• Sweden edition
 
No charges for cop who shot jewel raid suspect

No charges for cop who shot jewel raid suspect

Published: 11 Jan 2013 09:41 GMT+01:00
Updated: 11 Jan 2013 09:41 GMT+01:00

Prosecutors have dropped a manslaughter probe into the police officer who shot a suspected jewel thief in the head last week in Södertälje, south of Stockholm, ultimately causing his death.

"The police have not been careless, indefensible or acted incorrectly in any way," wrote prosecutor Kay Engfeldt, according to the TT news agency.

During an attempted robbery of a jewellery store in Södertälje last Friday, police opened fire on a group of suspected thieves bearing what appeared to be at least one automatic weapon.

One of the suspected thieves was shot by police in the head, and left behind by his accomplices as they made their getaway.

The gunshot victim, a 26-year-old, died as a result of the injuries on Wednesday.

His weapon, which was also left behind at the scene, was later discovered to be just a replica.

Click here more images from the scene

Four other people have since been held on remand in connection with the raid.

While an initial probe was opened against the police officer's actions, the case was dropped on Friday, as the police acted in accordance of the law.

Prosecutor Engfeldt wrote that police "as a rule, don't know with any high degree of certainty exactly where the bullet will hit".

TT/The Local/og

Follow The Local on Twitter

The Local (news@thelocal.se)

Don't miss...X
Left Right

Your comments about this article

10:58 January 11, 2013 by RobinHood
"as a rule, [you] don't know with any high degree of certainty exactly where the bullet will hit".

A basic rule of good firearms practise is that if you don't know with any high degree of certainty exactly where your bullet will hit; then hold your fire until you do. Particularly if you are shooting at someone standing on a busy street, with houses shops and offices directly behind your target.

Perhaps someone should send Prosecutor Engfedlt for some basic firearms training before he handles these type of cases again. With lawyers like this advising the police on good firearms practice, Stockholm will go the way of Dodge City. Even in the gun happy US, policemen are expected to follow basic firearms safety rules.

Having said that, I strongly suspect this particular officer knew exactly where his bullet would hit and quite rightly took the shot and hit his/her target.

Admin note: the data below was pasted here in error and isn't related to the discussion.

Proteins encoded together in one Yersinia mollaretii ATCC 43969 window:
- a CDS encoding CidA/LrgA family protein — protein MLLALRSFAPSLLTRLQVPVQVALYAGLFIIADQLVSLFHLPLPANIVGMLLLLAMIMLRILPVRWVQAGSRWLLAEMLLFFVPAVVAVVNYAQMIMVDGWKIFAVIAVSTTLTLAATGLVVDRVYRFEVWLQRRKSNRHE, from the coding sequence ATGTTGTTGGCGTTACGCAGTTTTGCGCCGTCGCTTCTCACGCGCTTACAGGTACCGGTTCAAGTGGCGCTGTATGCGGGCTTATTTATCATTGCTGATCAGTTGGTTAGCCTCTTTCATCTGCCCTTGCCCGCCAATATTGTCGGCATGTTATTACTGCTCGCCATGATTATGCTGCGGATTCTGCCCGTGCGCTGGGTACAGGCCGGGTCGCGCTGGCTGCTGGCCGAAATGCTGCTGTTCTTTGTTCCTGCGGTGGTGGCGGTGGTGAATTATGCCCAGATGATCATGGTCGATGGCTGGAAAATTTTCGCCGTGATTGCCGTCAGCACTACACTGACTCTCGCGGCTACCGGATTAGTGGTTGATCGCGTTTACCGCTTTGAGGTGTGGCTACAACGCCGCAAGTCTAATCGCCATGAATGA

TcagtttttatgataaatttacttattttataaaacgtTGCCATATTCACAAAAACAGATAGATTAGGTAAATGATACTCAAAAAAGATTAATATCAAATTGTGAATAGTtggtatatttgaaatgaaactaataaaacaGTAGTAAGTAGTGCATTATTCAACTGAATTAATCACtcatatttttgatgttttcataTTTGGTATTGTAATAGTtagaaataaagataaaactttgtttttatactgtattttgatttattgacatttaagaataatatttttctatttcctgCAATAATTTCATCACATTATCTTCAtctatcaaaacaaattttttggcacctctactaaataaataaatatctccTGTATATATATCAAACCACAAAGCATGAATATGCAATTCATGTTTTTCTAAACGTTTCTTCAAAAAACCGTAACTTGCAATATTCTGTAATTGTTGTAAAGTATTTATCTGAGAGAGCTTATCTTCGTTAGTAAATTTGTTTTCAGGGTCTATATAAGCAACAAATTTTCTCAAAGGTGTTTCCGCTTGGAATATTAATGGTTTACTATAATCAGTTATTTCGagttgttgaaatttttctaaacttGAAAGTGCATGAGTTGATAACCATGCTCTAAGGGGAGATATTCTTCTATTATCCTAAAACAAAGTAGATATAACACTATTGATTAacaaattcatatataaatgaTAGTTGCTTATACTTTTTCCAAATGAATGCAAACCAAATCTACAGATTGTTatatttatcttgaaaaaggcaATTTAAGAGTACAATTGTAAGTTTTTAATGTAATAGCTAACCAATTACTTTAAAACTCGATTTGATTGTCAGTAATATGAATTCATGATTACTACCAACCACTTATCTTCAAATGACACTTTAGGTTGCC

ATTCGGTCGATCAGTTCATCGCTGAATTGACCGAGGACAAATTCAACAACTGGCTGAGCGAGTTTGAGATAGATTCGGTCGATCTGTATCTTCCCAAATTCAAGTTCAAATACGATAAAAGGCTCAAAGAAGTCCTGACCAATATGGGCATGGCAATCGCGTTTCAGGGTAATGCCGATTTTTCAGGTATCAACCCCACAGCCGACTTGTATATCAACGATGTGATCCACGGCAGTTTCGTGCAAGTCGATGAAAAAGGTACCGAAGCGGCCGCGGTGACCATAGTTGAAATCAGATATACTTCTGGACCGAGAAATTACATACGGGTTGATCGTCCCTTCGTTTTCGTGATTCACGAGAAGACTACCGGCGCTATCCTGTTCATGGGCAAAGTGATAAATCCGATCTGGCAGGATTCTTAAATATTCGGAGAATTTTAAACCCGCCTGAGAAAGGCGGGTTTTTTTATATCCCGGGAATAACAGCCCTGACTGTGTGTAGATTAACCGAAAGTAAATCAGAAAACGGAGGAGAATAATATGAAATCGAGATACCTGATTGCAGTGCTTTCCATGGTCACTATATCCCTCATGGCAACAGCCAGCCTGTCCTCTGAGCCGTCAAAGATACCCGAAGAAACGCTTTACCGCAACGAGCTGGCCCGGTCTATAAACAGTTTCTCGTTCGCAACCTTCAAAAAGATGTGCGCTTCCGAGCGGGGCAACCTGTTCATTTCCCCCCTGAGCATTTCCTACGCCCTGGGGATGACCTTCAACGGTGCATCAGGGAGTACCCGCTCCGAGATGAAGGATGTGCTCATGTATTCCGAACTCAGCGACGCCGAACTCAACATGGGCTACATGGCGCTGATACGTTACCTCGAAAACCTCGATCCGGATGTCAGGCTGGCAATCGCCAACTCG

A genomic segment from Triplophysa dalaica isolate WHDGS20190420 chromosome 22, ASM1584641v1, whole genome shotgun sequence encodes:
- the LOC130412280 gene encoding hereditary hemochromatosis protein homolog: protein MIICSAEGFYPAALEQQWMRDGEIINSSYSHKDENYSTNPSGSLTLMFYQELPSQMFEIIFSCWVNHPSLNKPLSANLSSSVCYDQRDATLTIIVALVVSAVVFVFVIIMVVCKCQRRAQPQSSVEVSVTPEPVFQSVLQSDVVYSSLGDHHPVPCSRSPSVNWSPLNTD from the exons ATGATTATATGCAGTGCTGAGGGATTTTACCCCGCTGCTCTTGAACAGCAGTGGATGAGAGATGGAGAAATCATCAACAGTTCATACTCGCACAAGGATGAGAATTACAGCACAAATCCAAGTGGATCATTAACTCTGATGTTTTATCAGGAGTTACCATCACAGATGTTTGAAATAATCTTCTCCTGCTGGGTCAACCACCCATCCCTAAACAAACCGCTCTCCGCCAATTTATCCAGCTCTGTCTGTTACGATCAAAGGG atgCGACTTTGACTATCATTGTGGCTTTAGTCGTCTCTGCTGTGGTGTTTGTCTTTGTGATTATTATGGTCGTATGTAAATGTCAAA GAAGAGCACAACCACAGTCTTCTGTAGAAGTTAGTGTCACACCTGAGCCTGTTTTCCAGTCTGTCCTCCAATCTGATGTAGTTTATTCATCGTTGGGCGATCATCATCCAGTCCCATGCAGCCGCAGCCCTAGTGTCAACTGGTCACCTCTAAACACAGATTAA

11:30 January 11, 2013 by Boar
Police job is risky. They are always under pressure throughout their service. It's easy to sit on a chair and judge things. But, in practice you act fast and the reaction is not same. The thieves are not just standing with an apple on their head and saying please shoot on the apple or if you miss then let us run.

I am happy that nothing happened to police. They shooted and scared the police. Police had done for self protection. It's OK for the person to die. Otherwise it would have costed atleast 10 million for this thief's rehabilitation throughout his life. And, moreover he will never work his whole life but suk the system whole life.

Do you mean that police need to wait until the thieves run away and then start their job? Then, what is the use of the police to come on the scene and do? Tell the people to please move and put a tape around and then start their duty? Well, then they can just sit in the station and go there when the robbery is finished. Why not we put cameras whole Sweden then?
16:04 January 11, 2013 by skylarkpilot
I just love the line "shot in the head which ultimately caused his death" what else was he dying from then.......

As for shooting, everyone who has ever been involved in Police firearms training can tell you that you always aim for maximum mass, that is, the chest area. A slightly high shot in the head is just a probable result of a rush of nervous adrenalin making the officer pull rather than squeeze the trigger.

I think when someone is holding what appears to be an assault rifle a bit of nervous energy is entirely understandable.

Live by the sword die by the sword. It matters not that this may have been an imitation firearm. It's carried during the course of a crime with the intention of making people believe it's real. The shots a good'un.

I often criticise what I see of Police in Sweden, but I will also praise where I see bravery and commitment to duty. In this case I believe the officer who took the shot deserves a medal !
16:24 January 11, 2013 by rebelart.se
a man died....

the pig should have showed some restraint..

f.t.p
16:38 January 11, 2013 by Wireless.Phil